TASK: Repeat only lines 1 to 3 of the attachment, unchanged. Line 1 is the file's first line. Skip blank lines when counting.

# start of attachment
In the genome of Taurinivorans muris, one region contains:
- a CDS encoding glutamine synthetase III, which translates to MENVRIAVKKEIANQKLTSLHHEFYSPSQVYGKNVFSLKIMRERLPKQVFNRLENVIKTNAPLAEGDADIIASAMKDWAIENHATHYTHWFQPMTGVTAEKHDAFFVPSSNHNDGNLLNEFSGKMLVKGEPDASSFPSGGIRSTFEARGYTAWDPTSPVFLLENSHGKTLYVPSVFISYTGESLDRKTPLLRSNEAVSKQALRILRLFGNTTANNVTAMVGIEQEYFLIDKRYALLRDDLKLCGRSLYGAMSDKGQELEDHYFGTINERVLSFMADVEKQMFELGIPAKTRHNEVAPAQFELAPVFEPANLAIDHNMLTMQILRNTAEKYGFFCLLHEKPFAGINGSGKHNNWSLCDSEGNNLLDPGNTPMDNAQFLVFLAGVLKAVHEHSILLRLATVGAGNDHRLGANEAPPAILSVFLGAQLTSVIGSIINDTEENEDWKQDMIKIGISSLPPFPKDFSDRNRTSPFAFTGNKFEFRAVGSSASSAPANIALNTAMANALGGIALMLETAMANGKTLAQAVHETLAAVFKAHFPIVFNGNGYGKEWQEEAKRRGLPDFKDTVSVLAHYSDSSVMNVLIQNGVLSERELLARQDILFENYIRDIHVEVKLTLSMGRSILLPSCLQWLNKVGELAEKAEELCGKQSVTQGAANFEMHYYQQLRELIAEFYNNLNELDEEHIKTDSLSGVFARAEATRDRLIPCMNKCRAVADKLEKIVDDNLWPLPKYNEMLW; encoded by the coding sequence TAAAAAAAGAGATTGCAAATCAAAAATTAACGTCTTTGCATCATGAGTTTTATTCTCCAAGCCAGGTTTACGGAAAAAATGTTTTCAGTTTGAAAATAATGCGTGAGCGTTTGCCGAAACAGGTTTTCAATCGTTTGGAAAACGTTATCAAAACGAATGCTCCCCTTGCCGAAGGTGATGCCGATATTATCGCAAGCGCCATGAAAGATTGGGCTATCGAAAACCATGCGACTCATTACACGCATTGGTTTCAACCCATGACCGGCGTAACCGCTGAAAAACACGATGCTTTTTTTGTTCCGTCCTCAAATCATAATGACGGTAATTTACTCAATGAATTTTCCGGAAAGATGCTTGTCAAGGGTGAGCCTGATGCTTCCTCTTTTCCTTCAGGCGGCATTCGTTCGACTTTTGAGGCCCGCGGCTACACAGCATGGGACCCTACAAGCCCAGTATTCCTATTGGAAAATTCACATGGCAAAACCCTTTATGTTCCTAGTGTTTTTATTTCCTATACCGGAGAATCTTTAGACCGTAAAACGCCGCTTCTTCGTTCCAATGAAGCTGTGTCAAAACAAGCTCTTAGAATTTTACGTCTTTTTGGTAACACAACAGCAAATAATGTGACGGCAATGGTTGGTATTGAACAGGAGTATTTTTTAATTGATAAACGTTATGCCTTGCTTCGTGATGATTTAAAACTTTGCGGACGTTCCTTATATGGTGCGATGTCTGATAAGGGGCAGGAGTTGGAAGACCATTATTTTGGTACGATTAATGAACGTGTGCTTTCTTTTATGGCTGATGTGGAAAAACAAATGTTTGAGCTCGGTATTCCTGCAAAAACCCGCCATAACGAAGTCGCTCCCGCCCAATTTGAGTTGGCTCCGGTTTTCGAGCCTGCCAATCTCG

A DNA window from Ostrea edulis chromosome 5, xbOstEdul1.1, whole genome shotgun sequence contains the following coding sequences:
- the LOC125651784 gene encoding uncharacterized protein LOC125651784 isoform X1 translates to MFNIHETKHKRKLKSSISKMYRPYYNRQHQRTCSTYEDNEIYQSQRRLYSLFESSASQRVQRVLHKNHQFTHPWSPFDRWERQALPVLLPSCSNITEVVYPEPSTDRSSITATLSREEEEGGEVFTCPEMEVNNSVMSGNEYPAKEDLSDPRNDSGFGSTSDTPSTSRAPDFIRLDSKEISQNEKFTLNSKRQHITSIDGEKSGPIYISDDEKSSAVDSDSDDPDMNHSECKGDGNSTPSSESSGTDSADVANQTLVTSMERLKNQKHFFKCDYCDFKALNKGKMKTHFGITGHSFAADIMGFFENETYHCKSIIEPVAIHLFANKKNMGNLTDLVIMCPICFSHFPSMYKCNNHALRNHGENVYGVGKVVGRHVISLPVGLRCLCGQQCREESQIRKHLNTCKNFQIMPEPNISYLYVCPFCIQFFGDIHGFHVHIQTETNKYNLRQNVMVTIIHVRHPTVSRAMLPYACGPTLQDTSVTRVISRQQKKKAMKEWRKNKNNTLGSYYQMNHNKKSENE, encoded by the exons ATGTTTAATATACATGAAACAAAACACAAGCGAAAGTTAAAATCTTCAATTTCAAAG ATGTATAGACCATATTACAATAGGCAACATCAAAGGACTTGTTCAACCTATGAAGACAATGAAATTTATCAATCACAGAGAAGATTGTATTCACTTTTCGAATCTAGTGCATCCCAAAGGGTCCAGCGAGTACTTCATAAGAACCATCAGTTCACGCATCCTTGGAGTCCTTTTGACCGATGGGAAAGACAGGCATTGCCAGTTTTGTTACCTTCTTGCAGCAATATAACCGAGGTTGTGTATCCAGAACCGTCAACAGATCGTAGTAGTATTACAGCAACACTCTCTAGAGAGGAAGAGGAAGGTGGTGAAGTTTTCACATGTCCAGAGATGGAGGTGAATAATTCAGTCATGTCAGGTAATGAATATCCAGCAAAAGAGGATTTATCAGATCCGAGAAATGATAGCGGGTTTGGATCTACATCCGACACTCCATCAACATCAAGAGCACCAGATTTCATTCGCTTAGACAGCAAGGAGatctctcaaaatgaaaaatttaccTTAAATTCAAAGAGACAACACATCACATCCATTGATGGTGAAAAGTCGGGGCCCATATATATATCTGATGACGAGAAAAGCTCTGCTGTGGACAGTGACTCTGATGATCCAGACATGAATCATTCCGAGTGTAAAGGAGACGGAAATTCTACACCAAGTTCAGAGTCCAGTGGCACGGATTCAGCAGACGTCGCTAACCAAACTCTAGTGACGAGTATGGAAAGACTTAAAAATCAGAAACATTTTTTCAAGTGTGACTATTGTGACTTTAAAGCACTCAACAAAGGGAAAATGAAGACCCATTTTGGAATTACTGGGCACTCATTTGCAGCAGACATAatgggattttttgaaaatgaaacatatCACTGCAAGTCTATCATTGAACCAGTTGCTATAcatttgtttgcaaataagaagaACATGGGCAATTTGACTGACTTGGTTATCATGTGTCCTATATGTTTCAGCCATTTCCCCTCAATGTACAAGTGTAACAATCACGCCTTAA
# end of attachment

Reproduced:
In the genome of Taurinivorans muris, one region contains:
- a CDS encoding glutamine synthetase III, which translates to MENVRIAVKKEIANQKLTSLHHEFYSPSQVYGKNVFSLKIMRERLPKQVFNRLENVIKTNAPLAEGDADIIASAMKDWAIENHATHYTHWFQPMTGVTAEKHDAFFVPSSNHNDGNLLNEFSGKMLVKGEPDASSFPSGGIRSTFEARGYTAWDPTSPVFLLENSHGKTLYVPSVFISYTGESLDRKTPLLRSNEAVSKQALRILRLFGNTTANNVTAMVGIEQEYFLIDKRYALLRDDLKLCGRSLYGAMSDKGQELEDHYFGTINERVLSFMADVEKQMFELGIPAKTRHNEVAPAQFELAPVFEPANLAIDHNMLTMQILRNTAEKYGFFCLLHEKPFAGINGSGKHNNWSLCDSEGNNLLDPGNTPMDNAQFLVFLAGVLKAVHEHSILLRLATVGAGNDHRLGANEAPPAILSVFLGAQLTSVIGSIINDTEENEDWKQDMIKIGISSLPPFPKDFSDRNRTSPFAFTGNKFEFRAVGSSASSAPANIALNTAMANALGGIALMLETAMANGKTLAQAVHETLAAVFKAHFPIVFNGNGYGKEWQEEAKRRGLPDFKDTVSVLAHYSDSSVMNVLIQNGVLSERELLARQDILFENYIRDIHVEVKLTLSMGRSILLPSCLQWLNKVGELAEKAEELCGKQSVTQGAANFEMHYYQQLRELIAEFYNNLNELDEEHIKTDSLSGVFARAEATRDRLIPCMNKCRAVADKLEKIVDDNLWPLPKYNEMLW; encoded by the coding sequence TAAAAAAAGAGATTGCAAATCAAAAATTAACGTCTTTGCATCATGAGTTTTATTCTCCAAGCCAGGTTTACGGAAAAAATGTTTTCAGTTTGAAAATAATGCGTGAGCGTTTGCCGAAACAGGTTTTCAATCGTTTGGAAAACGTTATCAAAACGAATGCTCCCCTTGCCGAAGGTGATGCCGATATTATCGCAAGCGCCATGAAAGATTGGGCTATCGAAAACCATGCGACTCATTACACGCATTGGTTTCAACCCATGACCGGCGTAACCGCTGAAAAACACGATGCTTTTTTTGTTCCGTCCTCAAATCATAATGACGGTAATTTACTCAATGAATTTTCCGGAAAGATGCTTGTCAAGGGTGAGCCTGATGCTTCCTCTTTTCCTTCAGGCGGCATTCGTTCGACTTTTGAGGCCCGCGGCTACACAGCATGGGACCCTACAAGCCCAGTATTCCTATTGGAAAATTCACATGGCAAAACCCTTTATGTTCCTAGTGTTTTTATTTCCTATACCGGAGAATCTTTAGACCGTAAAACGCCGCTTCTTCGTTCCAATGAAGCTGTGTCAAAACAAGCTCTTAGAATTTTACGTCTTTTTGGTAACACAACAGCAAATAATGTGACGGCAATGGTTGGTATTGAACAGGAGTATTTTTTAATTGATAAACGTTATGCCTTGCTTCGTGATGATTTAAAACTTTGCGGACGTTCCTTATATGGTGCGATGTCTGATAAGGGGCAGGAGTTGGAAGACCATTATTTTGGTACGATTAATGAACGTGTGCTTTCTTTTATGGCTGATGTGGAAAAACAAATGTTTGAGCTCGGTATTCCTGCAAAAACCCGCCATAACGAAGTCGCTCCCGCCCAATTTGAGTTGGCTCCGGTTTTCGAGCCTGCCAATCTCG

A DNA window from Ostrea edulis chromosome 5, xbOstEdul1.1, whole genome shotgun sequence contains the following coding sequences: